Advancing brain tumour research with preclinical MRI studies
Research on pre-clinical animal models is an essential step in the testing of new treatments. To assess the growth of brain tumours in a non-invasive manner and monitor the physiological effects of new therapies, the NorLux Neuro-Oncology Laboratory in LIH’s Department of Oncology operates an in vivo imaging platform within its germ-free rodent facility. It contains the first small animal scanner in Luxembourg, a device that arises growing interest within the local research community.
Since 2015, LIH owns a Magnetic Resonance Imaging (MRI) instrument developed by MR Solutions that can provide 2D and 3D anatomical and physiological tomographic images of brain and whole body (see images below). This enables the scientists to study the effect of anti-cancer treatments in real-time in clinically relevant animal models.
In addition, the platform allows to perform Optical Imaging and will soon be extended for multimodal molecular imaging with the Positron Emission Tomography (PET) and possibly Single-Photon Emission Computed Tomography (SPECT) technologies. LIH has established a collaboration with the company MR Solutions to further develop innovative MRI pulse sequences.
Although the primary applications of the imaging platform are currently in the field of oncology research, the MRI instrument is also used by LIH researchers from other domains. The applications can be extended to neuro-degenerative, cardiovascular and infectious disease research areas. Thanks to its wide application range, contacts have also been established with other research units from Luxembourg and the Greater Region, interested in using the device.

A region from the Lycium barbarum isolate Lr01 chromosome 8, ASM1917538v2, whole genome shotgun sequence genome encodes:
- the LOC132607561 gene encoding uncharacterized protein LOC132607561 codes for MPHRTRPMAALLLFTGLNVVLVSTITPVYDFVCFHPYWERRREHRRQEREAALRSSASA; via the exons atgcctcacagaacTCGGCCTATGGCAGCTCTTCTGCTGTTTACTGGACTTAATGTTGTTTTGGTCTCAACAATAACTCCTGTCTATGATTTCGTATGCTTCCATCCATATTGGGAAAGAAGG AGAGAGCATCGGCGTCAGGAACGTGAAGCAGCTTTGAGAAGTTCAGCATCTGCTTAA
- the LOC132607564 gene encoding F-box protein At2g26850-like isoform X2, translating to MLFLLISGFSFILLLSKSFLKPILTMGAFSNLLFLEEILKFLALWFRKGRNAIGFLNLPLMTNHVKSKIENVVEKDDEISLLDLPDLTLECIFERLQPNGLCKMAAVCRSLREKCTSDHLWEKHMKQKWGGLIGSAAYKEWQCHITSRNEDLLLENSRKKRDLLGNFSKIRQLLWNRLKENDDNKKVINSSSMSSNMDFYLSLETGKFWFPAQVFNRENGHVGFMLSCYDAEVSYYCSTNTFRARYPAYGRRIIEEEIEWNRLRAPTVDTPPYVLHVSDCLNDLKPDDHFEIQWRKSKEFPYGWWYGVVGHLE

Dr Olivier Keunen, who is responsible for the in vivo imaging platform, comments: ‘The balance between ease of use and the ability to carry out cutting edge research fits our requirements perfectly. Even users with little or no MRI experience are able to acquire routine scans within minutes using the simple interface “Preclinical Scan”, while advanced tools allow experienced scientists to develop and customise new protocols and pulse sequences for more advanced research.’
Contact and more information here.
MRI image of a rat brain (ex vivo).
Atlas-based 3D registration and segmentation of a mouse brain